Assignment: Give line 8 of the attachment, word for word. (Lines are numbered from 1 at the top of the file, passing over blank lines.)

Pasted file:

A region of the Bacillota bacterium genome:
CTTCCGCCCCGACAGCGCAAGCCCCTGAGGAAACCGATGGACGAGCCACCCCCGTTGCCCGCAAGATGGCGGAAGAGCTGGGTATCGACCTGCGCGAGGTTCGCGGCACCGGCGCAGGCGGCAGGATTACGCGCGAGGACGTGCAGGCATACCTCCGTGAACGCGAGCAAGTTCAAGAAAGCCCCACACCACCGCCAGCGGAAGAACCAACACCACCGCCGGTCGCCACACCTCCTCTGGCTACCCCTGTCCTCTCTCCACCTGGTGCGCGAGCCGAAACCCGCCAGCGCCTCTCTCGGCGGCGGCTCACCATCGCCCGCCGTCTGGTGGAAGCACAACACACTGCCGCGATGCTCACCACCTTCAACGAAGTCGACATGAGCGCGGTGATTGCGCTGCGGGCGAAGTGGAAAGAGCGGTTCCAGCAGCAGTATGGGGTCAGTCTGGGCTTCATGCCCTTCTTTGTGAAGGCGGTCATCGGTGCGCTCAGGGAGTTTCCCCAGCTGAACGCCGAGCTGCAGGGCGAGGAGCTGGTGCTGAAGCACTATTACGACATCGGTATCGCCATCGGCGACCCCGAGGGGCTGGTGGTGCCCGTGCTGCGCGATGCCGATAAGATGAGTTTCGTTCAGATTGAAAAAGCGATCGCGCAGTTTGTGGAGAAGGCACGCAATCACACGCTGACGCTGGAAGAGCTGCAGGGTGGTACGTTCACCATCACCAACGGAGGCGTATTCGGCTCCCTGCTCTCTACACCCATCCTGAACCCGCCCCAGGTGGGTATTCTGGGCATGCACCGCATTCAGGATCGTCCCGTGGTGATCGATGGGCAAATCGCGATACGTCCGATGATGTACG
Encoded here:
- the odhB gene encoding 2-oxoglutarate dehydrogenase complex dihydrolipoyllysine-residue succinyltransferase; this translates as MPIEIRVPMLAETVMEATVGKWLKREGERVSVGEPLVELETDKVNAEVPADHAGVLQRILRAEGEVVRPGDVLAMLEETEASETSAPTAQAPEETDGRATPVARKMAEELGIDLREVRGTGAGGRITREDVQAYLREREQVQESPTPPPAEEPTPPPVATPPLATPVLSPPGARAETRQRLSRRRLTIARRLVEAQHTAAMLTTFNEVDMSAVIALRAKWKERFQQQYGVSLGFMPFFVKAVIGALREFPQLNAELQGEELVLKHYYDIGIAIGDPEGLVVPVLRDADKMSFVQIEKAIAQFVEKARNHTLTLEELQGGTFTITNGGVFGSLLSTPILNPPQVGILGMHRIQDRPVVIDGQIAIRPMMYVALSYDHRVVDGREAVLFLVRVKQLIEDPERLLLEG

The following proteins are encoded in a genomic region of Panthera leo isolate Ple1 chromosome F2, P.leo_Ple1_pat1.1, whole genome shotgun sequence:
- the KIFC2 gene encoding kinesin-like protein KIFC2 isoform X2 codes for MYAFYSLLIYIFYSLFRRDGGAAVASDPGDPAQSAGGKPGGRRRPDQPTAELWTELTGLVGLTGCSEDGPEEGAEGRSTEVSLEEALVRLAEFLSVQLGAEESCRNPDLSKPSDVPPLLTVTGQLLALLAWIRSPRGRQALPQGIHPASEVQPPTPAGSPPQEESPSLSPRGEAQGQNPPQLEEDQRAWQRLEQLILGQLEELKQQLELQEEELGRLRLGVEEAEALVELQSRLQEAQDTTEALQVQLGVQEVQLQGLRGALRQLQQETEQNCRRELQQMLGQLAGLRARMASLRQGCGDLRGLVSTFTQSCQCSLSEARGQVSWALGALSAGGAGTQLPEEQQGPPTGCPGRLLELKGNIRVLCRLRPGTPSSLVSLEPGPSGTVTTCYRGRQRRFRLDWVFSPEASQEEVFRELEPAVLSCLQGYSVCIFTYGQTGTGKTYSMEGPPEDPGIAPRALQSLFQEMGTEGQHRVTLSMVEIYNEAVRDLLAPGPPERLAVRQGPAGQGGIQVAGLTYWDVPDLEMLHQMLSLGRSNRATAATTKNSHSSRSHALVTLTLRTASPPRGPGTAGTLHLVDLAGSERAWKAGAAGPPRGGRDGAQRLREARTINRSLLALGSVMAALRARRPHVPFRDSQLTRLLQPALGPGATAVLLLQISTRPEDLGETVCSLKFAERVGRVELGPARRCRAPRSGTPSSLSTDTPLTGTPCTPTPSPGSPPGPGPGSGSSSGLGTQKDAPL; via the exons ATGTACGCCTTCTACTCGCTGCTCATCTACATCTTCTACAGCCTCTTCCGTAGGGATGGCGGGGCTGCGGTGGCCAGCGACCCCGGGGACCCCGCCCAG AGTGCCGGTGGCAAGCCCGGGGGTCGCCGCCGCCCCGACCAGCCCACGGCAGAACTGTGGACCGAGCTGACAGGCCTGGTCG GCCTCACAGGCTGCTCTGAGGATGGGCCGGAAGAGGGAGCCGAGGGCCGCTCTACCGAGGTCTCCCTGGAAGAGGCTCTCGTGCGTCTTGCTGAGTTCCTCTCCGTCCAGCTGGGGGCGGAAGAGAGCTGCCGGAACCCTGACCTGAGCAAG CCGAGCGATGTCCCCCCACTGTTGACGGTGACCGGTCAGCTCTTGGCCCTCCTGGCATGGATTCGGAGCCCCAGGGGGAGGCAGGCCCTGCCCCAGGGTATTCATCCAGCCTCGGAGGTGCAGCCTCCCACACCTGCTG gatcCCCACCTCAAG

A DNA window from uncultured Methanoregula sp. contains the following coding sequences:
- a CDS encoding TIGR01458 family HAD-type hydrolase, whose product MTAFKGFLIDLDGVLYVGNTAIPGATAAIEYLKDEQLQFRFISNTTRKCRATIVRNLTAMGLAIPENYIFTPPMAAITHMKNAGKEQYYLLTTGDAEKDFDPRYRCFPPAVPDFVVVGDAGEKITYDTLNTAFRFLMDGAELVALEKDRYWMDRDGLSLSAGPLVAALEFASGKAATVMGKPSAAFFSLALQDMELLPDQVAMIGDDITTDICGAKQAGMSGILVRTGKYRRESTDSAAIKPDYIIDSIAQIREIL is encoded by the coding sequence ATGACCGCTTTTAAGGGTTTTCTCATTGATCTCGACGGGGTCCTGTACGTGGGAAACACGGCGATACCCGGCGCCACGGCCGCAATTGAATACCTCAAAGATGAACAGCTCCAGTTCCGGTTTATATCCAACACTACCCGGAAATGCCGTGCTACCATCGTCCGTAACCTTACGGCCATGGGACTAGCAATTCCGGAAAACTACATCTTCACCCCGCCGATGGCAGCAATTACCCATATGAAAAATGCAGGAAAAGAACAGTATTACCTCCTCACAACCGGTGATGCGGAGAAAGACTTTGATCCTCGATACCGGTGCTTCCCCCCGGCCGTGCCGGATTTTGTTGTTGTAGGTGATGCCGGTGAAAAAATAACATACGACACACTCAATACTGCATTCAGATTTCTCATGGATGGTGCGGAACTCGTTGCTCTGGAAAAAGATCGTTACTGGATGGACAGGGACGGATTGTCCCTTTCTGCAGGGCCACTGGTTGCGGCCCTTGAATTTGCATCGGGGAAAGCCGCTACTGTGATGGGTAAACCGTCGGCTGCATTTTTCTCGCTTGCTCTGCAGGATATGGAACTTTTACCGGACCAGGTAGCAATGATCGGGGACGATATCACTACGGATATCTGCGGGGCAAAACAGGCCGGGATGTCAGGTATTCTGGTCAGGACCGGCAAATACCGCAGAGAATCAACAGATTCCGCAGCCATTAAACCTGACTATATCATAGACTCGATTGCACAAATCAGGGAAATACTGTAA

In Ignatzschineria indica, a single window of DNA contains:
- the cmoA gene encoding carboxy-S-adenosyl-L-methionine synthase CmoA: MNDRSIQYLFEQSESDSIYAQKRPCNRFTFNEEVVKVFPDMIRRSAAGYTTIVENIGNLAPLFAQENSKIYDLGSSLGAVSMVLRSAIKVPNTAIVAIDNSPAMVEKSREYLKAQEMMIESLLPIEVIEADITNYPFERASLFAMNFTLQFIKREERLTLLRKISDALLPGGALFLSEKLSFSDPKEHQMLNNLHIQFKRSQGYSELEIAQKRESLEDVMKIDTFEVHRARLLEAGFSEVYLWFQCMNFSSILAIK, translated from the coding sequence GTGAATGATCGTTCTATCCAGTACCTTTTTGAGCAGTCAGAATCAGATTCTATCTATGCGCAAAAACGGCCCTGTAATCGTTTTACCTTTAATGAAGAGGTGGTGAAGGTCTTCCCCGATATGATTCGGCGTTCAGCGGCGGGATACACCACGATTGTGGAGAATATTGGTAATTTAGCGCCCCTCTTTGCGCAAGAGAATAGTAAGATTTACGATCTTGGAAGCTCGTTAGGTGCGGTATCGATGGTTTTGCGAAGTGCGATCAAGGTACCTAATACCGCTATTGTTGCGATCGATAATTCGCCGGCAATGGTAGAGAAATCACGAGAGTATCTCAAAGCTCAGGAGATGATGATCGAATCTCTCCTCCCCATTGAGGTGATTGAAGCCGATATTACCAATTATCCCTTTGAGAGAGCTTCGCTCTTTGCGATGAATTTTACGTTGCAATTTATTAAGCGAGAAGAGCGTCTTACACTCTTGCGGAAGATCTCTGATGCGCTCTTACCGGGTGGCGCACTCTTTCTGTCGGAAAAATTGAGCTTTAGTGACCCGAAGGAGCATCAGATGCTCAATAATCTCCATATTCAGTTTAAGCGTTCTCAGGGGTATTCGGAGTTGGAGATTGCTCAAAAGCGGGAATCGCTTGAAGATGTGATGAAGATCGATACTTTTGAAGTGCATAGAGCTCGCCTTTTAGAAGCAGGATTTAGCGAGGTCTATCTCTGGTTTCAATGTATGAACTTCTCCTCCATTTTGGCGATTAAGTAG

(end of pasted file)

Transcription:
- a CDS encoding TIGR01458 family HAD-type hydrolase, whose product MTAFKGFLIDLDGVLYVGNTAIPGATAAIEYLKDEQLQFRFISNTTRKCRATIVRNLTAMGLAIPENYIFTPPMAAITHMKNAGKEQYYLLTTGDAEKDFDPRYRCFPPAVPDFVVVGDAGEKITYDTLNTAFRFLMDGAELVALEKDRYWMDRDGLSLSAGPLVAALEFASGKAATVMGKPSAAFFSLALQDMELLPDQVAMIGDDITTDICGAKQAGMSGILVRTGKYRRESTDSAAIKPDYIIDSIAQIREIL is encoded by the coding sequence ATGACCGCTTTTAAGGGTTTTCTCATTGATCTCGACGGGGTCCTGTACGTGGGAAACACGGCGATACCCGGCGCCACGGCCGCAATTGAATACCTCAAAGATGAACAGCTCCAGTTCCGGTTTATATCCAACACTACCCGGAAATGCCGTGCTACCATCGTCCGTAACCTTACGGCCATGGGACTAGCAATTCCGGAAAACTACATCTTCACCCCGCCGATGGCAGCAATTACCCATATGAAAAATGCAGGAAAAGAACAGTATTACCTCCTCACAACCGGTGATGCGGAGAAAGACTTTGATCCTCGATACCGGTGCTTCCCCCCGGCCGTGCCGGATTTTGTTGTTGTAGGTGATGCCGGTGAAAAAATAACATACGACACACTCAATACTGCATTCAGATTTCTCATGGATGGTGCGGAACTCGTTGCTCTGGAAAAAGATCGTTACTGGATGGACAGGGACGGATTGTCCCTTTCTGCAGGGCCACTGGTTGCGGCCCTTGAATTTGCATCGGGGAAAGCCGCTACTGTGATGGGTAAACCGTCGGCTGCATTTTTCTCGCTTGCTCTGCAGGATATGGAACTTTTACCGGACCAGGTAGCAATGATCGGGGACGATATCACTACGGATATCTGCGGGGCAAAACAGGCCGGGATGTCAGGTATTCTGGTCAGGACCGGCAAATACCGCAGAGAATCAACAGATTCCGCAGCCATTAAACCTGACTATATCATAGACTCGATTGCACAAATCAGGGAAATACTGTAA